Now we’re really moving fast, but again this a fun demonstration and not a dry instruction manual. Slide the spring assembly into the stanchion, and insert the appropriate coil spring for your weight and riding style. If you’re running a 29er lower make sure to pop in the white plastic ring below the preload cap. Add the specified amount of oil at both ends, tighten down the preload cap and foot-nuts, and finally you can swap the Selva R stickers for Selva C if you like because you now have a coil fork.

From there you can set the compression and rebound and swap out the CTS valves to get the exact amount of compression ramping that works for your trails and riding style. While the coil preload does affect the fork’s overall ride height it has a more profound influence on the breakaway force, or the amount of initial force required to make the fork move. This can be a cool adjustment to play with, but too much preload will make things feel harsh in a hurry.

If you want to switch back to an air spring you can simply mount the air spring on the rider’s-right side of the fork, and put the damper in the left leg. Coil springs scratch up the inside of the stanchion a bit, and the air spring’s seals need a perfectly smooth surface to slide through, making it impossible to put the air spring back in the same stanchion from whence it came.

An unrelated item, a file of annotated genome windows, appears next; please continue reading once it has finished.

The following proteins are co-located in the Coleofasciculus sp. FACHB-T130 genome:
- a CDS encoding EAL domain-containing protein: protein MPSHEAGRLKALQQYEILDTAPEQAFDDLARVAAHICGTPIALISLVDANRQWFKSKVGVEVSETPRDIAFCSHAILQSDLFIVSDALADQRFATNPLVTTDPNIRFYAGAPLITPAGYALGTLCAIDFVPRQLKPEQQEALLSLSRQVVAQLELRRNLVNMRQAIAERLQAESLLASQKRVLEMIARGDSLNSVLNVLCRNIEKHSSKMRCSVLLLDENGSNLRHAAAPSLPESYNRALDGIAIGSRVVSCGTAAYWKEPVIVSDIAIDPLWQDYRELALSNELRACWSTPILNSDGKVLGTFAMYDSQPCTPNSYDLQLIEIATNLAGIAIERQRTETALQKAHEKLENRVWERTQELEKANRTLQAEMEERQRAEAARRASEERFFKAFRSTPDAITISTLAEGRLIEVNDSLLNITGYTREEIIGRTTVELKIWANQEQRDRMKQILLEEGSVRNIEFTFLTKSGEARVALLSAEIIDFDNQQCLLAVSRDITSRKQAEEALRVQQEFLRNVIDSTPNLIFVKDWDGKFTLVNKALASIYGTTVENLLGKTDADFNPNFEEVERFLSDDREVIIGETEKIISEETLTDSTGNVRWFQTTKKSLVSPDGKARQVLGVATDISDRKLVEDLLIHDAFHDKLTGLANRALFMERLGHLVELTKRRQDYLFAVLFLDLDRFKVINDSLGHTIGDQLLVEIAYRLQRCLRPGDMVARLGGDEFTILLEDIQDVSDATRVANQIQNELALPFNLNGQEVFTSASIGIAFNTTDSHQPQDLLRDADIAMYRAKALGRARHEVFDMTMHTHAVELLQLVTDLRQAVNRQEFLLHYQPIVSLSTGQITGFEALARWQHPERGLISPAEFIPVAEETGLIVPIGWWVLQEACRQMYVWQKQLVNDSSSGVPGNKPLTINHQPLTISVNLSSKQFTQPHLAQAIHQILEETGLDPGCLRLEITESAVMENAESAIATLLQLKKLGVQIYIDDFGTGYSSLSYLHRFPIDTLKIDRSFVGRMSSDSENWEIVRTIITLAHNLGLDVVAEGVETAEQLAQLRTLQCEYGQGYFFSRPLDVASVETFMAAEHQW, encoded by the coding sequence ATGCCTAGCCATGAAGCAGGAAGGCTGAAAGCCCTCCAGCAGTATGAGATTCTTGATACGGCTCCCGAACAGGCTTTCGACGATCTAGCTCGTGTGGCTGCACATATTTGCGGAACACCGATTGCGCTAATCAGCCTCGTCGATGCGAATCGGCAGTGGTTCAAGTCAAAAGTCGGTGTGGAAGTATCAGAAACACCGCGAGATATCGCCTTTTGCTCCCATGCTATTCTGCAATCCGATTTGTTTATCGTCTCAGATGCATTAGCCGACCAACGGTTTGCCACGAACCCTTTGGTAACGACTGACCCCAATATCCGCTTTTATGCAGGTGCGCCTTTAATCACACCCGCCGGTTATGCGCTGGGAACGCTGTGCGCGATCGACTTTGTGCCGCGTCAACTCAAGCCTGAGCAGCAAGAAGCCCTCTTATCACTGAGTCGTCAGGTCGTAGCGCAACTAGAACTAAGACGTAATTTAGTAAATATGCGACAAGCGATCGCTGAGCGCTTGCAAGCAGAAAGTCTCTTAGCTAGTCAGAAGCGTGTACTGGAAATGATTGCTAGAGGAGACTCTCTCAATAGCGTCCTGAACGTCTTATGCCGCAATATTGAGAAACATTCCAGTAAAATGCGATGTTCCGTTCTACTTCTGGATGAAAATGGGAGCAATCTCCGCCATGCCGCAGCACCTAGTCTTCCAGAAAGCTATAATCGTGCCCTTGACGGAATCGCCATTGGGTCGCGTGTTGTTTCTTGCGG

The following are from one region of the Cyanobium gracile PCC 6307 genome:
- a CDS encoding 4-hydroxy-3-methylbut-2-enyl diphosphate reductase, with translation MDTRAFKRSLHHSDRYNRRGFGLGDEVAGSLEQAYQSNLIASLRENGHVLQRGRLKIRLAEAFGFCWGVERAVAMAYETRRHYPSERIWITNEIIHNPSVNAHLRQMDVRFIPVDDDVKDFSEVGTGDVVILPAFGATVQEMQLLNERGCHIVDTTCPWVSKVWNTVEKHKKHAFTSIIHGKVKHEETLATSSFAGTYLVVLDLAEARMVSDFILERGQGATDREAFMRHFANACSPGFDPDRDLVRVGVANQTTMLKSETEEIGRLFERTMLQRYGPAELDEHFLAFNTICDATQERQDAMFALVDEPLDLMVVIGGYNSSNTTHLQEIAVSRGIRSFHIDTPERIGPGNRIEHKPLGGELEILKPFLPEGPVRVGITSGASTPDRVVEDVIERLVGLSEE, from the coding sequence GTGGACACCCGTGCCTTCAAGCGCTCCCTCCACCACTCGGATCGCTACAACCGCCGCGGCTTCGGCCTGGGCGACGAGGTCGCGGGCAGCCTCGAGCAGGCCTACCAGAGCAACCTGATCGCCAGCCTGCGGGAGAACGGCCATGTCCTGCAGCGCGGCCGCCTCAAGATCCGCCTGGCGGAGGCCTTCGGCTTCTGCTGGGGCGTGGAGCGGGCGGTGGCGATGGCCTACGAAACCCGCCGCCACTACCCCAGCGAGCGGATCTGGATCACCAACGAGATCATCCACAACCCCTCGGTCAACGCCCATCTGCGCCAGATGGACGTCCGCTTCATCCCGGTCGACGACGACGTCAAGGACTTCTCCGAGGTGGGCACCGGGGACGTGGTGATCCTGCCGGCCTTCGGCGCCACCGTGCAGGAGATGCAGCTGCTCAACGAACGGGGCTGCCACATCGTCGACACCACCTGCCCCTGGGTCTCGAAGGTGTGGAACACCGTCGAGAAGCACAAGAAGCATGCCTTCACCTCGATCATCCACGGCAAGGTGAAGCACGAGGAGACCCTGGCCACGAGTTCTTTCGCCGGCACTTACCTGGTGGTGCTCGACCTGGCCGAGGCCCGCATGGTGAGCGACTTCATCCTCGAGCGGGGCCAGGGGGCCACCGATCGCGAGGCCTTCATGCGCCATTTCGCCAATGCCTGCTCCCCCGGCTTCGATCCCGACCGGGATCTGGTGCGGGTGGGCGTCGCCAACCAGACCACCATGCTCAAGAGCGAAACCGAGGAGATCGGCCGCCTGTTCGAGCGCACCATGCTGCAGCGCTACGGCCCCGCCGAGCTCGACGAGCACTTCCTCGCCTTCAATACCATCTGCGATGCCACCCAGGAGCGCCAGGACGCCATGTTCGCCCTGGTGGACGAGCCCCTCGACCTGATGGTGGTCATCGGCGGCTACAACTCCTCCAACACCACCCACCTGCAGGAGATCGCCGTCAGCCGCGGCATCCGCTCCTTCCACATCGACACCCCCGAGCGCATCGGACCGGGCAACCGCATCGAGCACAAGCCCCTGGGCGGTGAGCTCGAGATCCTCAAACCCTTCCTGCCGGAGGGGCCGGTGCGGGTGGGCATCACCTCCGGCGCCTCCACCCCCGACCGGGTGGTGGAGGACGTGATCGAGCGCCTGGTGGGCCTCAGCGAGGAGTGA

Riding the lightning, er coil

Setting up the Selva C is similar to any other fork. Well, maybe it’s even simpler. There are only four spring rates to choose from, and the rest of the tuning happens on the damper side. With all of the damper tuning options in this fork, there is plenty of tinkering to be done.